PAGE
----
About four months ago, I embarked on a body-changing adventure which will hopefully lead to positive, lifelong ramifications. Surprise! I'm not talking about pregnancy. Suck on that, pals.
Please pardon that flash of hostility. I blame the hormones. It's just that ever since I announced my pregnancy, I've had this sinking feeling that my new motherhood status is quickly becoming the only thing anyone cares to know about me. Granted, slow-cooking this kid inside my loins is the most important thing I'm doing right now. It makes sense that it's the number one subject that most everyone wants to discuss with me. But I do have a couple of other things going on. Obviously, I still write; it may not make me any money, but I try to treat it like a job (I've never had as much passion for an actual job). Anyone who knows me well enough to bother reading this blog probably gets that. In regard to the rest of my life... though I've touched on the subject in the past, I guess I haven't been entirely forthcoming about the other major use of my time.
I workout. Lots. Certainly not as much as C, the young woman at my gym who first convinced me to get a personal trainer, or T, the trainer who has taught me almost everything I know about fitness. But I've definitely worked out more often in the past four months than I did during the entirety of my 20s. More importantly, I've worked out intensely, using a combination of weight-training and increasingly difficult cardio routines. I push myself, I don't allow many excuses, I willingly look like a fool in front of my more skillful gym-going peers, and sometimes - though not often - I cry from sheer frustration. I'm far from my optimal physical shape (though I'm still unsure of what that is, I know I definitely want a much lower body fat percentage) and I'm still overweight. Nevertheless, I'm enormously proud of what I've accomplished in this time, and I'm excited that this is only the beginning.
I wish I had some simple measure to tell you how far I've come, like, "I've lost twenty pounds!" My weight hasn't changed that much, probably because my muscles are much bigger as a result of, um, usage. I can say that I've moved a comfortable notch down the belt (two notches if I want to hike my jeans up to my waist, which I don't). I now have plenty of breathing room when I button my favorite blazer; there's a third button by the lapel that I just discovered last week! Best of all, I've subtracted 2.5 points from my body fat percentage, and T assured me that such a difference is "huge". I don't know enough to make that assessment on my own, but I trust his judgement.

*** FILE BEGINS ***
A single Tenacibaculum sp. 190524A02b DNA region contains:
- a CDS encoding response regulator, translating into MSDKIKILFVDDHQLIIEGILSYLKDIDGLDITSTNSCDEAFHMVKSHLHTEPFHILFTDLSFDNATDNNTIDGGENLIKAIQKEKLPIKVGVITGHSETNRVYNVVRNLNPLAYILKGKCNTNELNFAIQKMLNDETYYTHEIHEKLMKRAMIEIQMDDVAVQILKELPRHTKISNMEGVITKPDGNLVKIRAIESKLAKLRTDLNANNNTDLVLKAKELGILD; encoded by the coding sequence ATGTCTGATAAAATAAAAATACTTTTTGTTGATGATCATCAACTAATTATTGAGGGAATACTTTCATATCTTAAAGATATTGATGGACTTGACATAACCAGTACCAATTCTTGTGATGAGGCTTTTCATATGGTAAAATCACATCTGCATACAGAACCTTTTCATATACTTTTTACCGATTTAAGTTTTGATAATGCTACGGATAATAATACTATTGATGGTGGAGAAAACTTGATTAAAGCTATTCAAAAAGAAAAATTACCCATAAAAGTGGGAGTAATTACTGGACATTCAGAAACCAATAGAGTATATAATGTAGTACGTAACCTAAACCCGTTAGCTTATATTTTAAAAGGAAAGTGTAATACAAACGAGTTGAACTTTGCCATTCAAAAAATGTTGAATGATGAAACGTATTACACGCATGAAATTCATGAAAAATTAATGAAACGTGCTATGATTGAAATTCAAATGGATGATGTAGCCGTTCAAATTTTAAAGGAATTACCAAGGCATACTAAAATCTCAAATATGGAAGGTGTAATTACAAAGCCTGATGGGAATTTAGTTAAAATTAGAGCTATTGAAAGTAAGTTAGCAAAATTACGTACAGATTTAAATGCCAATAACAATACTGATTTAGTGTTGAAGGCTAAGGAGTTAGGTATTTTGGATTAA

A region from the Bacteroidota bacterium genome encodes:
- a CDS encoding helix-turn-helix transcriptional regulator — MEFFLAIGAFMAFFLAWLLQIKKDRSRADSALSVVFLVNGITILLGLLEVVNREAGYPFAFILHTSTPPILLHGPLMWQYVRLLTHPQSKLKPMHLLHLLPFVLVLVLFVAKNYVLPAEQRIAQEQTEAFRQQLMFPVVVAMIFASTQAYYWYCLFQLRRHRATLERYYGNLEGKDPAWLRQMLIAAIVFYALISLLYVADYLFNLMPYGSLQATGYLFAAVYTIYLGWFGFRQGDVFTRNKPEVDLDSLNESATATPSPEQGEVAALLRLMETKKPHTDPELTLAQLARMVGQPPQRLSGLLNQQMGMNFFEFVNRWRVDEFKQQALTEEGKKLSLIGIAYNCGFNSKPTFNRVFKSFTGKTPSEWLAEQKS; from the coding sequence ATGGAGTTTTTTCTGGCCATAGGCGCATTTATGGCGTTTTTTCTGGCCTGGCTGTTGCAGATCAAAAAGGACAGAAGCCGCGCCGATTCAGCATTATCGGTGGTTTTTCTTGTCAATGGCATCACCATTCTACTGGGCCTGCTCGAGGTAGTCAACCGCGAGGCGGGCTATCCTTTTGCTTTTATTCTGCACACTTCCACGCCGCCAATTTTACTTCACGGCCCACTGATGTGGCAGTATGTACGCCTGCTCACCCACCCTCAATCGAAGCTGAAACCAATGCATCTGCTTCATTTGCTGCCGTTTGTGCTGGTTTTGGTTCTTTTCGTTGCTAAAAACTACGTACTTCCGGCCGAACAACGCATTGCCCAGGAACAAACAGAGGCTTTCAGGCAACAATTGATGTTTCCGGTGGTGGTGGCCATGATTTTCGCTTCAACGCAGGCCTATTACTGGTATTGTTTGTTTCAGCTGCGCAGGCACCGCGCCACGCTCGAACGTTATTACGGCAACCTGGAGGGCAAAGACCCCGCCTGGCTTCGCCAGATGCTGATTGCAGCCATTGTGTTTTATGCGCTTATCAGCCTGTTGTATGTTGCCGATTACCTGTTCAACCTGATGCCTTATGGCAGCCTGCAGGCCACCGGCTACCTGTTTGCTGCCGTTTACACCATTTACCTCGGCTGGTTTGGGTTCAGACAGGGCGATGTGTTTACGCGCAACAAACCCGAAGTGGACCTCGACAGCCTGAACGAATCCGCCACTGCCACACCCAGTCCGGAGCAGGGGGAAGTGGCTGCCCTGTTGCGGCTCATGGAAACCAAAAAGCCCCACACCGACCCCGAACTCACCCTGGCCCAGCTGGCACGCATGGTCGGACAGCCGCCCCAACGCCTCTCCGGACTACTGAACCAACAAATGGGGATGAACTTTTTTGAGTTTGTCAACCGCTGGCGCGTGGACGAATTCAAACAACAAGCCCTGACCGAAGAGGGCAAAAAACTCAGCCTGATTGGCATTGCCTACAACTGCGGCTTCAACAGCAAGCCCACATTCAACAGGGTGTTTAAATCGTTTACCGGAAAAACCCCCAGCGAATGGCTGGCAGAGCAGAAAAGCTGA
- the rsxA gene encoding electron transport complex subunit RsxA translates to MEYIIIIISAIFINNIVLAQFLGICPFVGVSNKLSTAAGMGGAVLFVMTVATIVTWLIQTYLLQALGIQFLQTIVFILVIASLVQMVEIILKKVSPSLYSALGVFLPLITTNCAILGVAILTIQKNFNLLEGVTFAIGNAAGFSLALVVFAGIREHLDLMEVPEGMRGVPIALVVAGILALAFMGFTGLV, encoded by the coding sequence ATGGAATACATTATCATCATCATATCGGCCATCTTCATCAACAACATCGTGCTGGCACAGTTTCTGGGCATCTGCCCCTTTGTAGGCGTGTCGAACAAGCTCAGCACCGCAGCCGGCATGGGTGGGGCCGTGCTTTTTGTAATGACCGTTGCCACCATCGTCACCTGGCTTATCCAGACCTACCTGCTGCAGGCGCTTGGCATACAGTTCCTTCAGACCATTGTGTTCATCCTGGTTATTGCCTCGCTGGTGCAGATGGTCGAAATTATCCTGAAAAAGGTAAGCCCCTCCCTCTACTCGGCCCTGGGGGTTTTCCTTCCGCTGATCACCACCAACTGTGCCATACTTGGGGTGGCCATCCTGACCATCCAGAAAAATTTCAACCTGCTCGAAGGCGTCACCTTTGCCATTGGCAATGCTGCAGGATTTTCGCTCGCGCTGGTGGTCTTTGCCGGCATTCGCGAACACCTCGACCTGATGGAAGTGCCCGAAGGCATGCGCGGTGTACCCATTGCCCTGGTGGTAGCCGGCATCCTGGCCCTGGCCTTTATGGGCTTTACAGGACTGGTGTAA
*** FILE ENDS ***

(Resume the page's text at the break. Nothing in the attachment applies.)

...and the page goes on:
That trust has been the foundation for all of my progress. I was incredulous the first time T assigned me a mile run on the treadmill. I was okay with every other cardio device, even the upright bike and the stepper, but I feared the treadmill. I had Looney Toons-style visions of being flung through one of the plate glass windows, leaving just a jagged, Tara-shaped outline as a reminder of my prematurely dead self. So when I first got on that treadmill, I very gingerly worked my way up to a 4.2 mph jog. I didn't get thrown, but more impressively, I did the whole mile without stopping or slowing down. I ran into C in the locker room after that and told her the news. I'll never forget what she said. "Tara, you're working hard!" I was just about a month into my new regimen, but that recognition felt like a diploma.
When I spoke to T about it a few days later, he congratulated me, then asked what my mile time was. "That's good, but next time I want you to run fast. I don't care if you slow down to jog or walk, but I want you to go faster. See what your time is then." I did exactly what he said, and knocked no less than five minutes off my mile time. And I didn't slow down, either.
T has taught me so many exercises that I simply couldn't do the first time. He included most of those in my assignments anyway, and I just had to trust that I could succeed eventually. The mantra that I run through my mind in these situations is, "The only way there is by trying." I'm surprised by the number of times I've actually gotten "there". My favorite example is the full-body crunch. I think I laughed when T told me how to do it. I was to lay on a weight bench, with my bum near the edge and my legs stretched out in the air. Then I was to hold the edge of the bench and pull my chest and knees together. I've got a lotta leg and I couldn't keep those limbs taut for more than a couple seconds, much less lift them and my upper half into a crunch. T still made it part of a five day workout, which I was supposed to do for four weeks straight.